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11/07/2008

OPEC...and musing about the financial crisis

OPEC Secretary General, HE Abdalla Salem El-Badri, at the 3rd International Energy Week, Moscow, Russia, Oct. 24, 2008. 

Whilst we are here today to look at a time horizon of 2030, I feel it is important to share with you some thoughts about what is currently front page news all over the world: the global financial crisis. 

The turmoil that has hit major financial markets and shaken many investment institutions over the past month has sent shock waves through the world economy. No one is immune from the current situation, including of course the oil sector. 

There are a number of questions we need to ask. For example, how might future economic growth and energy demand be affected? How might the shortage of liquidity affect everything from routine day-to-day operations to the devising and implementation of long-term investment strategies? How might the future international financial environment differ from the past? And how might it impact the emerging market and developing countries and the achievement of the United Nations’ Millennium Development Goals? 

The close links between the financial sector and the oil sector are already evident when looking at the volatility and level of oil prices over the past year or so. Prices have witnessed significant movements, firstly upwards and then downwards. Since the mid-summer highs, crude prices have fallen by more than 50 percent. And there has been a rise of US$16 in just one day of trading, and a fall of $15 a barrel over three days. Volatility continues to characterize the market. 

Yet I would like to stress that throughout this turbulent period, supply and demand fundamentals have been sound, thanks to the pro-active measures taken by our Member Countries. The market has remained well-supplied with crude, and stocks have been at comfortable levels. Supply has been, and continues to be, more than sufficient to meet demand. It leads me to a question: what do we make of these developments? 

While prices were rising, we were stating that this was due to the influence of non-fundamental factors, notably the heightened levels of speculation, the falling value of the US dollar, geopolitical developments, downstream bottlenecks and misguided perception of market tightness promoted by investment bank reports. 

Now that there have been significant changes to some of these factors, such as the recent strengthening of the dollar, the easing of geopolitical tensions and the expectations of a global economic slowdown, with its impact on oil demand, we have been witnessing big falls in the oil price. Speculators, for example, have liquidated their long positions on NYMEX, and this, in itself, has helped drive prices down. [For example, open interest in WTI (West Texas Intermediate) futures has dropped from 1.5 to 1 million contracts since mid-summer.]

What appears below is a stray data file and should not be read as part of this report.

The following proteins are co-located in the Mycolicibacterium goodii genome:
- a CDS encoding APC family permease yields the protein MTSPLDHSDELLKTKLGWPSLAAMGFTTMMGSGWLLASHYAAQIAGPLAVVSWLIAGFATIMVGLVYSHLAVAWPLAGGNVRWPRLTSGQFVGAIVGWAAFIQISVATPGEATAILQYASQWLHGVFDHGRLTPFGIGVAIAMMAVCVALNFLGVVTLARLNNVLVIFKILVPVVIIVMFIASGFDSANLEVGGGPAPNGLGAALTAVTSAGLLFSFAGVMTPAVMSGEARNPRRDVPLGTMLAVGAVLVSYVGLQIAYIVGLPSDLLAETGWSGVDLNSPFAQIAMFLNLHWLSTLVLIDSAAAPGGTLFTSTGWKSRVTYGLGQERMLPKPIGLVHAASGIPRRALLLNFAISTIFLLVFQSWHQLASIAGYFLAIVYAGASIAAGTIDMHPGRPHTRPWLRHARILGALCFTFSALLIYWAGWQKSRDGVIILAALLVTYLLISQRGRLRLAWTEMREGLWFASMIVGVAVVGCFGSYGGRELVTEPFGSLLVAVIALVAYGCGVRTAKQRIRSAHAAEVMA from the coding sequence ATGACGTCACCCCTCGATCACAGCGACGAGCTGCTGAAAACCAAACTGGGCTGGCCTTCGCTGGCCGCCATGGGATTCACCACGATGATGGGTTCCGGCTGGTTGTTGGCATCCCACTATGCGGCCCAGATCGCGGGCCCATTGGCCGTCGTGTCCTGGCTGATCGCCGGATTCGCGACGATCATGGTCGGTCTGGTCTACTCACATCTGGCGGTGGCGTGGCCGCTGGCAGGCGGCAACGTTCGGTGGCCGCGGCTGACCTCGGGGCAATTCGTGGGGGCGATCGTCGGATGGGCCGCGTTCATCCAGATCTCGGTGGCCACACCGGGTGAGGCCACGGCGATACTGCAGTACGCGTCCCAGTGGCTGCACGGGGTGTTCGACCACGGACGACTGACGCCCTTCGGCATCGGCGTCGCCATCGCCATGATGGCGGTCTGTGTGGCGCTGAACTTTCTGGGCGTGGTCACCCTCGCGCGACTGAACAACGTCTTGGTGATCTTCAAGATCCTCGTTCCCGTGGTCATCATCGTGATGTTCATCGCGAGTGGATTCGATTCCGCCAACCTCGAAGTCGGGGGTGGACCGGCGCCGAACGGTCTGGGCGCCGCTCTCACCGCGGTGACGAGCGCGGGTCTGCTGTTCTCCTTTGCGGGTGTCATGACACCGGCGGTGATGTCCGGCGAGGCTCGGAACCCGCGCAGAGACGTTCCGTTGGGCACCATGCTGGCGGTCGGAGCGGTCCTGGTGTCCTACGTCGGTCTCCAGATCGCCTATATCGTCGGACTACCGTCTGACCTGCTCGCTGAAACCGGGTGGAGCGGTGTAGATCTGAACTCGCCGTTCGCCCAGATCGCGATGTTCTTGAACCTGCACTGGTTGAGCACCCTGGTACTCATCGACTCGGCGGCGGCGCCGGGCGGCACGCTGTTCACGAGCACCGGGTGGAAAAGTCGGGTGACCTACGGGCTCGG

This all supports what we have been saying over the past year about the enormous pressure that speculation and non-fundamental factors have been having on oil price volatility. Let me stress here: there is too much at stake across the world for such high levels of speculation and volatility to have such a major and damaging impact in the market. This has certainly been borne out in the recent financial sector developments. 

It all points to the need to reduce the market role of excessive speculations, and the necessity for some form of regulation. This is something OPEC has called for. Industrialized countries have made some headway in this regard, which can be viewed in a number of recent measures. Whilst OPEC welcomes these, the progress of this needs to be monitored carefully. 

We should also remember that low prices will, without any doubt, result in the cancellation of many upstream and downstream projects, and this will lead to future long-term supply problems. 

Now, I would like to turn to the longer term and touch on three key areas: technology, the human resource and what links everything, market stability. The importance of these is evident from looking at the past, it is clear from looking at how things stand today, and each one will be essential to the industry’s future. 

Allow me to start with technology. Given that today’s theme looks out over 20 years, I think it is relevant to take a few moments to look back at the past two decades, and see how technology has changed the global oil industry landscape? 

What is evident is that when you look back 20 years, there were some tasks that seemed impossible. Yet, as I am sure you can all appreciate, many of these tasks are today taken for granted. Technology has transformed our industry and empowered it to be more effective and efficient. There has been the information technology revolution, moves to explore and develop deeper offshore, better sub-surface imaging and directional drilling. 

This has helped expand production, improved recovery rates and at the same time facilitated a continuing increase in the estimates of global ultimately recoverable reserves. In fact, USGS estimates of ultimately recoverable reserves have practically doubled since the early 1980s and continue to rise. It is interesting to note that cumulative production during this period has been less than one-third of the increase. On top of this, there is also a vast resource base of non-conventional oil to explore and develop. 

The issue is not whether the resources are there. We know they are. The world has enough oil resources to meet demand and satisfy consumers for decades to come. Availability is not a concern. The question is one of deliverability.